Yet amidst the proliferation of activity--from blocking pipelines, to campus fossil fuel divestment campaigns, to blockades to stop hydraulic fracking and mountaintop removal coal mining projects and protests at international climate talks--it remains unclear how climate activism might lead to something different. U.S. Democrats, for example, appear poised to benefit from discontents around inaction on climate change regulation (in spite of advancing neoliberal reforms in the 1990s under Bill Clinton). In the E.U., climate activism has taken a back seat to antiausterity, as governments responsible for the strictest austerity are largely credited with leadership in decarbonizing their economies. In fact, while an agreement overhauling the Kyoto Protocol seems increasingly likely at the Paris Conference of Parties (COP 21), the same cannot be said about the prospects for “system change.”
The focus of this panel is to consider what remains unchanged by the climate crisis. For there seems to be a continued problem of how discontents under capitalism become readily integrated into new forms of capitalism; a process whereby we unwittingly contribute to the perpetuation of capitalism without intending to. We ask panelists to consider how we might arrive at a post-carbon future from the Left (i.e., in a manner that generates greater consciousness of what capitalism is and how to potentially overcome it). What would a Left response to climate change look like? How does this differ from the Right?
Madelaine (Parti communiste révolutionnaire-Revolutionary Communist Party (supporter))
During the 19th century, suffrage rights were widened in the heart of capital, confronting political radicals with the question of whether and how elective offices could be used to achieve revolutionary aims. Since that time, differences of opinion on how to approach electoral politics have been at issue throughout the Left’s most fundamental splits: the break between Marxism and anarchism; the apparent capitulation of international social democracy to world war; the struggle for the legacy of the Russian Revolution; to capitalist stabilization and the apparent apathy to politics that would characterize our time.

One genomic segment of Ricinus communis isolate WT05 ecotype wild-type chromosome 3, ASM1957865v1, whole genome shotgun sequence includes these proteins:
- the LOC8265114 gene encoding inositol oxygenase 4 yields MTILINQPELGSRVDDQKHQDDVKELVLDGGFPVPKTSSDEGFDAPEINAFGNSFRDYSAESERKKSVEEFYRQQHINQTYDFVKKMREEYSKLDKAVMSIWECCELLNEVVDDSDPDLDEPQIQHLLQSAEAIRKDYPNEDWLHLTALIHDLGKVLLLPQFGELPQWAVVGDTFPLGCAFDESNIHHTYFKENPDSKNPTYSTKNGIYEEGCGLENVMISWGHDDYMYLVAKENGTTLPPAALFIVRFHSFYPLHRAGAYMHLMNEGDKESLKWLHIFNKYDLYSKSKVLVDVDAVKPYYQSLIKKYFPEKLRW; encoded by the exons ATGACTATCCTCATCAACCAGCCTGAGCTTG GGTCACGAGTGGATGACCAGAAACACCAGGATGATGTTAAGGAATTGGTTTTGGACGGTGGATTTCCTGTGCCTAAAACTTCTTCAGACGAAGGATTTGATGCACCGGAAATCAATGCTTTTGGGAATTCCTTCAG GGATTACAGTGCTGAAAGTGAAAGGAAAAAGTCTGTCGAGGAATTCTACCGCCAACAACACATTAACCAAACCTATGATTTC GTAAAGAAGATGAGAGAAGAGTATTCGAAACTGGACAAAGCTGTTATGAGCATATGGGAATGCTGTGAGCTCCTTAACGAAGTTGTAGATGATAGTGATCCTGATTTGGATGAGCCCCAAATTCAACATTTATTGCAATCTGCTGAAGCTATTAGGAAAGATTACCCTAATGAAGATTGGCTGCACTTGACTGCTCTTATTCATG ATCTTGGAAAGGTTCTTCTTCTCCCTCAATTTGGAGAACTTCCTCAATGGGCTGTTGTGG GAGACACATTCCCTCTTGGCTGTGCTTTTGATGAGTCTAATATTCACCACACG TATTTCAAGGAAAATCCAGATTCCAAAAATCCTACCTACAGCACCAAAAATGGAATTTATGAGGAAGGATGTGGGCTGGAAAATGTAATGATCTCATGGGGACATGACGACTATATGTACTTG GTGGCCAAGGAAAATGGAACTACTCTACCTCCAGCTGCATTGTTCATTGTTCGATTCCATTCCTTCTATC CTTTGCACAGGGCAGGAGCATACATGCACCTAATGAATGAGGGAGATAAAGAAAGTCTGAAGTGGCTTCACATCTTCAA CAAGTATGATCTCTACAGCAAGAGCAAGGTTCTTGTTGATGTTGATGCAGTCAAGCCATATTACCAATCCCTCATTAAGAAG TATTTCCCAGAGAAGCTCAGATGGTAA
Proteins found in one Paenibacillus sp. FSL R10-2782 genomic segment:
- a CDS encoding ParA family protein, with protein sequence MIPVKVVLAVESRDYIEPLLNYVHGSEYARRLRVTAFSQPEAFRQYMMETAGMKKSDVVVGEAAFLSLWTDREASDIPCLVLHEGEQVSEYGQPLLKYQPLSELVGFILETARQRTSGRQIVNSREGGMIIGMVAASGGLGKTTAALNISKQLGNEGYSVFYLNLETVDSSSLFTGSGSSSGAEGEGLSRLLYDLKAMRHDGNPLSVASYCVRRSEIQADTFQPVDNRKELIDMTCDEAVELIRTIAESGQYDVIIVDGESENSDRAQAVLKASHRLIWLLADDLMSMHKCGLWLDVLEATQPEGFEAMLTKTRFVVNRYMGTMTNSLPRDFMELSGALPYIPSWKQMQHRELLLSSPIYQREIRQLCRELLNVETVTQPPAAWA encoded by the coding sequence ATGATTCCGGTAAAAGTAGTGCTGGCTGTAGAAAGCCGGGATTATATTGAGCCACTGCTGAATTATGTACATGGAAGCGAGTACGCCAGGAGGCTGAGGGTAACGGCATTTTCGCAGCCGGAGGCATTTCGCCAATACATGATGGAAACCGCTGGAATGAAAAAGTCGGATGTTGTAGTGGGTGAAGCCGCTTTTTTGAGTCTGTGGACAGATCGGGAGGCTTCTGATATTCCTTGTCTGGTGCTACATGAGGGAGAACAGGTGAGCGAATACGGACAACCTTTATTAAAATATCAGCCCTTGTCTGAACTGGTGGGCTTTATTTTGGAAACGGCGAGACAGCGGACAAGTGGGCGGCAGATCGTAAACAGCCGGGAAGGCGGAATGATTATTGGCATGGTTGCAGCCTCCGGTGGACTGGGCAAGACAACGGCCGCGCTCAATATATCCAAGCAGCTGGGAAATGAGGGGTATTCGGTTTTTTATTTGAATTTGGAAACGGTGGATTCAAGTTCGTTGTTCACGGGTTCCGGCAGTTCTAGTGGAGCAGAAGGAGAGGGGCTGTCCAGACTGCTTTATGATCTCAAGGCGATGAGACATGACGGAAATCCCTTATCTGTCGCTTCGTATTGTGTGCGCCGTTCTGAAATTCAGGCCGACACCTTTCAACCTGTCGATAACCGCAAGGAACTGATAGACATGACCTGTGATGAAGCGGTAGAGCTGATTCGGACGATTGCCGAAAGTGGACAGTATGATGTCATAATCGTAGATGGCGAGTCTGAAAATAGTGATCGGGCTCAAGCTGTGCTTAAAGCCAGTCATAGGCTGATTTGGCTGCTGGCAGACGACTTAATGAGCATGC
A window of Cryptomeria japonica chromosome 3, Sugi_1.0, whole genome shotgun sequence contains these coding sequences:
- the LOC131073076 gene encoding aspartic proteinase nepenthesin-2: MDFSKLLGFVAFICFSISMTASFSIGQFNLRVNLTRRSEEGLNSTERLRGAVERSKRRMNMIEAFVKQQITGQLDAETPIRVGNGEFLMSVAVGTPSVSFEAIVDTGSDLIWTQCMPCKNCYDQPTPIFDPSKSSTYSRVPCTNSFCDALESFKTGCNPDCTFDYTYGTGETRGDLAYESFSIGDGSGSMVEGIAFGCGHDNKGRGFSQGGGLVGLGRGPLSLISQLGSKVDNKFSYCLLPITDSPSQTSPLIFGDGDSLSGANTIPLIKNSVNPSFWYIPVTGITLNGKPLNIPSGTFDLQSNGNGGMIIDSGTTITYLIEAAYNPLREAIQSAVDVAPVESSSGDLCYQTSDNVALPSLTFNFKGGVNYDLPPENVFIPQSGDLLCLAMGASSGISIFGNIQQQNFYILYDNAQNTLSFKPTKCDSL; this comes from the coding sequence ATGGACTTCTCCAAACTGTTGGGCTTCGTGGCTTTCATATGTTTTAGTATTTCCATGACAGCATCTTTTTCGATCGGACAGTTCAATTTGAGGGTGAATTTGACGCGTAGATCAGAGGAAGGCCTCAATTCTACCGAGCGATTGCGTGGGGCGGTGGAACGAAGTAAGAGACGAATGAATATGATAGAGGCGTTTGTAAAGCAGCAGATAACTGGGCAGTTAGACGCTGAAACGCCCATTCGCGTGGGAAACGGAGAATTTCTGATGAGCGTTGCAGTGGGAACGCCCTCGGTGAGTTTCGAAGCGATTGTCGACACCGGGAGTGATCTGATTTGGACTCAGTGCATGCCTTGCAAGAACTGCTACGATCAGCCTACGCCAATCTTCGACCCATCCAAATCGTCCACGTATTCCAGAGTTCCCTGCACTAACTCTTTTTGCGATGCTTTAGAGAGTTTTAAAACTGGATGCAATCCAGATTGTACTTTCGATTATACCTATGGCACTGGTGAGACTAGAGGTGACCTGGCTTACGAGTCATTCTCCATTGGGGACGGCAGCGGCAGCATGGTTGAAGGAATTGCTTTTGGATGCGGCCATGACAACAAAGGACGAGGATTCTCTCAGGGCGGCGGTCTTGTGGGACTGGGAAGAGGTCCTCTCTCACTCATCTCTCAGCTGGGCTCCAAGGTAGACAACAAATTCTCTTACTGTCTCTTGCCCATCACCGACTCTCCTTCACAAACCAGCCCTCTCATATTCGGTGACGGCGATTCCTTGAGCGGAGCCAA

Since the early 20th century such splits have attended the decline of the Left rather than its ascendancy, forcing recent generations of marginalized radicals to grapple with an impossible choice: either a "realistic" electoral compromise with the status quo, often couched in the logic of “lesser evilism,” or a "sectarian" electoral purism doomed to irrelevance, often inspired by fidelity to once-revolutionary “correct positions.” This impasse guarantees a hearing for those who, like many Occupy movement activists, advocate a principled abstention from electoral politics.
In the present moment there seems to be a shift back from popular mobilization and movement building, to electoral strategies and parliamentary representation. Although previously social movements severely criticized existing parliamentary democracy, the idea of facilitating radical causes through electoral politics and campaigns has recently gained prominence. So in Canada there has been the growth of the NDP (not only federally, but with a victory in Alberta); the European crisis has seen the rise of Syriza in Greece, Podemos in Spain in and the victory of Jeremy Corbyn to the leadership of the Labour Party in the U.K.; in the U.S. an avowedly social democratic Bernie Saunders appears to be having some success in the race for the Democratic leadership.
This panel tries to bring into question the significance of electoral politics in a moment when party representation has been largely delegitimized and disapproved. What are the uses, limits, promises, and perils of electoral campaigns and elective offices for Leftist politics?